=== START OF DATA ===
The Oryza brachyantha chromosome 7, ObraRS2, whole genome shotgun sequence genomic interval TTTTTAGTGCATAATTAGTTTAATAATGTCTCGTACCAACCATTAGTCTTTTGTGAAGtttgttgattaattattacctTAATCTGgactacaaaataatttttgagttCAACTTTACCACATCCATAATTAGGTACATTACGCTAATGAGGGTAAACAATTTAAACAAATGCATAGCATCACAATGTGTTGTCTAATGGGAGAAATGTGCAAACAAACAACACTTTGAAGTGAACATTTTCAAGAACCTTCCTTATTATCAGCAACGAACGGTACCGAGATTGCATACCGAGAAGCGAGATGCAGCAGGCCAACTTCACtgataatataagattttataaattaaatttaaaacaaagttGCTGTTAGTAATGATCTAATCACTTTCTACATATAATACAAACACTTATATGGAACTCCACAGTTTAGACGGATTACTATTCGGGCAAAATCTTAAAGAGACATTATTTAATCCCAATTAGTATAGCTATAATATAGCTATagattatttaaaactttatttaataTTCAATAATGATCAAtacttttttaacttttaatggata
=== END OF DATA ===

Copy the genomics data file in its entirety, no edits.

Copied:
The Oryza brachyantha chromosome 7, ObraRS2, whole genome shotgun sequence genomic interval TTTTTAGTGCATAATTAGTTTAATAATGTCTCGTACCAACCATTAGTCTTTTGTGAAGtttgttgattaattattacctTAATCTGgactacaaaataatttttgagttCAACTTTACCACATCCATAATTAGGTACATTACGCTAATGAGGGTAAACAATTTAAACAAATGCATAGCATCACAATGTGTTGTCTAATGGGAGAAATGTGCAAACAAACAACACTTTGAAGTGAACATTTTCAAGAACCTTCCTTATTATCAGCAACGAACGGTACCGAGATTGCATACCGAGAAGCGAGATGCAGCAGGCCAACTTCACtgataatataagattttataaattaaatttaaaacaaagttGCTGTTAGTAATGATCTAATCACTTTCTACATATAATACAAACACTTATATGGAACTCCACAGTTTAGACGGATTACTATTCGGGCAAAATCTTAAAGAGACATTATTTAATCCCAATTAGTATAGCTATAATATAGCTATagattatttaaaactttatttaataTTCAATAATGATCAAtacttttttaacttttaatggata